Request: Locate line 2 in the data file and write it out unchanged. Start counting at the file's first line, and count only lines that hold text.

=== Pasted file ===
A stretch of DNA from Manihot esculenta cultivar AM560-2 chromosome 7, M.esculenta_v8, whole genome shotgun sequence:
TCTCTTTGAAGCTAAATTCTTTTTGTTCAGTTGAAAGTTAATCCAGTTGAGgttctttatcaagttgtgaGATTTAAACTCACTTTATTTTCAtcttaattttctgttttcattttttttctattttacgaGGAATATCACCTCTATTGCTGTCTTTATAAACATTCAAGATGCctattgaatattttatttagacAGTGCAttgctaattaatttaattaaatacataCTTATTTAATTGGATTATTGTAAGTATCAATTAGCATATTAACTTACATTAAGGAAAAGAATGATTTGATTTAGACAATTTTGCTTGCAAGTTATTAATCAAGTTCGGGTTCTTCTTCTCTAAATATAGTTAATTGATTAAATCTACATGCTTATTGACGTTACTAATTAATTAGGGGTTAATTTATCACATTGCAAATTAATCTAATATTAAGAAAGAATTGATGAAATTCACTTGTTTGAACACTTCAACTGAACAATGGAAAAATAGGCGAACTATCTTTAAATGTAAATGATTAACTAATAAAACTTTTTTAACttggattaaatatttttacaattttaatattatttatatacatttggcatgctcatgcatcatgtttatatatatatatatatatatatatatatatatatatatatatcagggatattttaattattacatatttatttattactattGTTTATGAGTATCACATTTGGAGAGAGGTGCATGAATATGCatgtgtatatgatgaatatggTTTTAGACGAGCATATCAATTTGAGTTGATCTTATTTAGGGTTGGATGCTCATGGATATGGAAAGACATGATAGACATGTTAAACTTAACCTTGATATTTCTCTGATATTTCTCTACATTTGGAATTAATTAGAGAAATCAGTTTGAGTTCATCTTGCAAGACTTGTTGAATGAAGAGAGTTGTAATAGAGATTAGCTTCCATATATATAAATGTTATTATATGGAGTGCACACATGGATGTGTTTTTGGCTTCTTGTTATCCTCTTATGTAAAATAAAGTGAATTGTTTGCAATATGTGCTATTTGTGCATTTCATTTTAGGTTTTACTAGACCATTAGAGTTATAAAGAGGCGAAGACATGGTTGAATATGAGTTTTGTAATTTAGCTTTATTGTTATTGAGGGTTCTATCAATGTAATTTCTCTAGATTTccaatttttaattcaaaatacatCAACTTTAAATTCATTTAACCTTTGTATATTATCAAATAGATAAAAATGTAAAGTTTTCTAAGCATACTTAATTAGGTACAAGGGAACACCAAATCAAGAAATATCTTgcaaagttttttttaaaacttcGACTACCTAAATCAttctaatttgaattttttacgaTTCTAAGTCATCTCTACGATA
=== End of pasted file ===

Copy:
TCTCTTTGAAGCTAAATTCTTTTTGTTCAGTTGAAAGTTAATCCAGTTGAGgttctttatcaagttgtgaGATTTAAACTCACTTTATTTTCAtcttaattttctgttttcattttttttctattttacgaGGAATATCACCTCTATTGCTGTCTTTATAAACATTCAAGATGCctattgaatattttatttagacAGTGCAttgctaattaatttaattaaatacataCTTATTTAATTGGATTATTGTAAGTATCAATTAGCATATTAACTTACATTAAGGAAAAGAATGATTTGATTTAGACAATTTTGCTTGCAAGTTATTAATCAAGTTCGGGTTCTTCTTCTCTAAATATAGTTAATTGATTAAATCTACATGCTTATTGACGTTACTAATTAATTAGGGGTTAATTTATCACATTGCAAATTAATCTAATATTAAGAAAGAATTGATGAAATTCACTTGTTTGAACACTTCAACTGAACAATGGAAAAATAGGCGAACTATCTTTAAATGTAAATGATTAACTAATAAAACTTTTTTAACttggattaaatatttttacaattttaatattatttatatacatttggcatgctcatgcatcatgtttatatatatatatatatatatatatatatatatatatatatatcagggatattttaattattacatatttatttattactattGTTTATGAGTATCACATTTGGAGAGAGGTGCATGAATATGCatgtgtatatgatgaatatggTTTTAGACGAGCATATCAATTTGAGTTGATCTTATTTAGGGTTGGATGCTCATGGATATGGAAAGACATGATAGACATGTTAAACTTAACCTTGATATTTCTCTGATATTTCTCTACATTTGGAATTAATTAGAGAAATCAGTTTGAGTTCATCTTGCAAGACTTGTTGAATGAAGAGAGTTGTAATAGAGATTAGCTTCCATATATATAAATGTTATTATATGGAGTGCACACATGGATGTGTTTTTGGCTTCTTGTTATCCTCTTATGTAAAATAAAGTGAATTGTTTGCAATATGTGCTATTTGTGCATTTCATTTTAGGTTTTACTAGACCATTAGAGTTATAAAGAGGCGAAGACATGGTTGAATATGAGTTTTGTAATTTAGCTTTATTGTTATTGAGGGTTCTATCAATGTAATTTCTCTAGATTTccaatttttaattcaaaatacatCAACTTTAAATTCATTTAACCTTTGTATATTATCAAATAGATAAAAATGTAAAGTTTTCTAAGCATACTTAATTAGGTACAAGGGAACACCAAATCAAGAAATATCTTgcaaagttttttttaaaacttcGACTACCTAAATCAttctaatttgaattttttacgaTTCTAAGTCATCTCTACGATA